I would like to describe more detail about each kid, but I recognize the faces and the stories, and seem to be having a little trouble with the actual names. I remember the names, but cannot connect them to each story. As for the future, some of them are unsure about if they will return for "56 Up" or not. Suzy, who is mentioned above, seems to have decided not to do the next film. She even states here that she is done, and it's a fine spot to call it quits. And then there is my least favorite of all of them, John, who seems to be a very stubborn and snotty and stuck-up person, even when he was seven. He did not appear in the "28 Up" because he felt that he said everything that he needed too in the previous films. That annoyed me a bit. What annoyed me even more is how he returned for "35 Up" solely as a way to promote the charity that he founded, "Friends of Belgium." He skipped out on "42 Up," and is back here, although he seemed a bit more easy on the program itself. All of them do. In the middle episodes, especially, they all seemed to hate the program, and regret ever being a part of it. Now, they all seem to finally make peace with it, and just accept it. It is something they do, and something that maybe even deep down they enjoy doing. What annoys them most about the movies is that they bring back memories that they wish they could forget. This is seen especially in the middle episodes, when most of the "kids" come to the fact that there parents are dying.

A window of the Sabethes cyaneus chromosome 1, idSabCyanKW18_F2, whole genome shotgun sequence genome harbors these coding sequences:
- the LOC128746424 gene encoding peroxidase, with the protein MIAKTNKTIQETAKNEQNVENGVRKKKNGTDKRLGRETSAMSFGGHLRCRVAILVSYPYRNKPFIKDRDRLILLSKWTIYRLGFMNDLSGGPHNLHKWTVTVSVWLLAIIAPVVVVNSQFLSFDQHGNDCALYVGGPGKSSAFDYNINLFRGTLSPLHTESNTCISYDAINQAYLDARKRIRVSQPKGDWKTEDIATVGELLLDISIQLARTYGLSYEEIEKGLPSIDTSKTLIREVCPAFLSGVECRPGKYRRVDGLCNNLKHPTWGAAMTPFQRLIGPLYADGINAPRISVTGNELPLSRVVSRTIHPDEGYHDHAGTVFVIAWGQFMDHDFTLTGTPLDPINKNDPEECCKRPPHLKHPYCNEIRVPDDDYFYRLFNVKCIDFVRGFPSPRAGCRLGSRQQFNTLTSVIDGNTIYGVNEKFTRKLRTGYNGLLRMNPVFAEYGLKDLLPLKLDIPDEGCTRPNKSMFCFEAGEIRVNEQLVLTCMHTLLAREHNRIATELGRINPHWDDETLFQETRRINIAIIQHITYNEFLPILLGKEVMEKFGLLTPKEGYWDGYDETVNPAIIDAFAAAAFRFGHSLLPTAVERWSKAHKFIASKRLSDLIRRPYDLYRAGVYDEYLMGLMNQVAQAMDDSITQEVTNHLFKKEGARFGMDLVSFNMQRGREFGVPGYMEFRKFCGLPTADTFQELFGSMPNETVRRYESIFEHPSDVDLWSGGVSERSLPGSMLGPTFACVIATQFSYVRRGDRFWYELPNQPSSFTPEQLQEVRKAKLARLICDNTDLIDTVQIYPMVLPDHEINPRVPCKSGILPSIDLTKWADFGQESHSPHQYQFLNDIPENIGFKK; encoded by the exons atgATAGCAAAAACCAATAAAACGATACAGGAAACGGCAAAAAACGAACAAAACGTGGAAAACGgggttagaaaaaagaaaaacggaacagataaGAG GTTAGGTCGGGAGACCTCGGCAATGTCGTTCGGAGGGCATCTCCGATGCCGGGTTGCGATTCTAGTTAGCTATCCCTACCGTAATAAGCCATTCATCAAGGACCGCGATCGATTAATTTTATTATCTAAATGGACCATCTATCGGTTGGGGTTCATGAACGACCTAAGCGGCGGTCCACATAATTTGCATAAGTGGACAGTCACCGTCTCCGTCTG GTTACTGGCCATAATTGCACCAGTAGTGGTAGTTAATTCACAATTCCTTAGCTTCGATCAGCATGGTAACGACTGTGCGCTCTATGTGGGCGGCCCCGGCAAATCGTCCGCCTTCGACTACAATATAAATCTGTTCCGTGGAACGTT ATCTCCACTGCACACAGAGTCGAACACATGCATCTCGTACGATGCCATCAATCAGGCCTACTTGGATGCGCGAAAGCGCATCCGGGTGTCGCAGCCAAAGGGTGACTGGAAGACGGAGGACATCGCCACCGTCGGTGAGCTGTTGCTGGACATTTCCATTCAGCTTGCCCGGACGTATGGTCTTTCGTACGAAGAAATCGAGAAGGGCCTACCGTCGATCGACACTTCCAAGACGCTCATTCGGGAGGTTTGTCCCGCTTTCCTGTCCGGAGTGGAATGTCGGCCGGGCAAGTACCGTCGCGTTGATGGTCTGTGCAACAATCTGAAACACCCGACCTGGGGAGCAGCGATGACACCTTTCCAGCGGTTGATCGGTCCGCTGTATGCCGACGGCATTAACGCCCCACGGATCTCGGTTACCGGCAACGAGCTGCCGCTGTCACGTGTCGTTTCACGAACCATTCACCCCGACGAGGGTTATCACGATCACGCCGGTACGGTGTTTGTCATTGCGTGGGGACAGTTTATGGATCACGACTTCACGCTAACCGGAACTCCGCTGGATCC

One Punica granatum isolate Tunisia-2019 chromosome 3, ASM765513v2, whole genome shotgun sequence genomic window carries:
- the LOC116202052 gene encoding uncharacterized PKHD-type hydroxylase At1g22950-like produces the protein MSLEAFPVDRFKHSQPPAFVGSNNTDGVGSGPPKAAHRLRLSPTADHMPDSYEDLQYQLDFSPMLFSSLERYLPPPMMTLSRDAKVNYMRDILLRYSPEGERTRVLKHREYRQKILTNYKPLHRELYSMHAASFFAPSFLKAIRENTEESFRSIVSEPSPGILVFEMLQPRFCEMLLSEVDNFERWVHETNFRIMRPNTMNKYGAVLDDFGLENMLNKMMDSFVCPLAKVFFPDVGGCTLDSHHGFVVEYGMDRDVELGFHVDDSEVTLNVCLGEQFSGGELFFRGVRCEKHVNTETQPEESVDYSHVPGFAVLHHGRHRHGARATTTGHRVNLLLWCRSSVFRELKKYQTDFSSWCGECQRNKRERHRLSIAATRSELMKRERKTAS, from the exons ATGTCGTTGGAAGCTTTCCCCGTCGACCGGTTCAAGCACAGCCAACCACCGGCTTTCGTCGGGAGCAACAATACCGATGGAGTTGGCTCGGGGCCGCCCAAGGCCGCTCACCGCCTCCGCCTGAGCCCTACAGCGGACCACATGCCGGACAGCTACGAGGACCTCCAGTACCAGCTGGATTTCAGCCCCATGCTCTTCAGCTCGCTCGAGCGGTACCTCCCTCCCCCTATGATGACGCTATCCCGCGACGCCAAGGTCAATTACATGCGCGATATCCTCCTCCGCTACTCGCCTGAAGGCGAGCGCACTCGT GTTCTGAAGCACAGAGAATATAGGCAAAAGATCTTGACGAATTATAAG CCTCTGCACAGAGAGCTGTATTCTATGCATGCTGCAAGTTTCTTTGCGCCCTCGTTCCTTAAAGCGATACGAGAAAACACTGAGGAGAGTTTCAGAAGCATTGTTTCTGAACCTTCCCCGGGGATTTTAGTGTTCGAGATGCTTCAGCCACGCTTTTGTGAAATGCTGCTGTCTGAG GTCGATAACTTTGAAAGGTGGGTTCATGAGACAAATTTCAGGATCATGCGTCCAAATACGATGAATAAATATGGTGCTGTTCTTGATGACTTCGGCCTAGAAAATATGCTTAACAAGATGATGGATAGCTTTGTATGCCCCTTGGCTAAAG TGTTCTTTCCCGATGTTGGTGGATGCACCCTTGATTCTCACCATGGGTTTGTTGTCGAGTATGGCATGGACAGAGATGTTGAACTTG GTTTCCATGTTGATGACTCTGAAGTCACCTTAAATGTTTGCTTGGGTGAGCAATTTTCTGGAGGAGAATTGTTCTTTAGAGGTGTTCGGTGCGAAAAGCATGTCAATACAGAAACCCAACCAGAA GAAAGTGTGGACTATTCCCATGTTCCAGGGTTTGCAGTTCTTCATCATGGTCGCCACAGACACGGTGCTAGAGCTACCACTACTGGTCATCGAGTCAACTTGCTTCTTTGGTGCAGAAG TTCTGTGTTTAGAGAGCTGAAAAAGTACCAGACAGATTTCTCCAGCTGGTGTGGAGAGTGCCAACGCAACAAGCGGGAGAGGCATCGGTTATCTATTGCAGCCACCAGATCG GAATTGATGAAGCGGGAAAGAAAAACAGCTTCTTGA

On a closing note, watching these films over the last few weeks has been a very interesting experience. I wish that I had some old videos of myself when I was seven, and fourteen, and then again in a few years. The closest things to home movies that I have are things that me and my father did in spare time. The technique that we were most fond of was making it appear like things were coming out of nowhere. We would take a sandwich, and I would take a bit and he would stop the tape. And then start the tape, another bit, and then stop the tape. And repeat until the sandwich was gone. The same with Lego towers, and even one where I kept putting on different shirts, so it seemed like the shirt I was wearing changed every second. Fun and amusing videos, yes, but not enough to chart the growth of a person and ideals. If I were these kids, I would not regret doing this. It is an experience that nobody else has except for them. A video scrapbook of their entire lives. A comparative study of human behavior and human life. And for the audience, it makes for really great filmmaking. "The Up Series" is a landmark in documentary, and "49 Up" is the most in depth yet. Hopefully I'll be back in seven years with "56 Up," where a whole new lifestyle will present itself. The lifestyle of retirement and the golden years.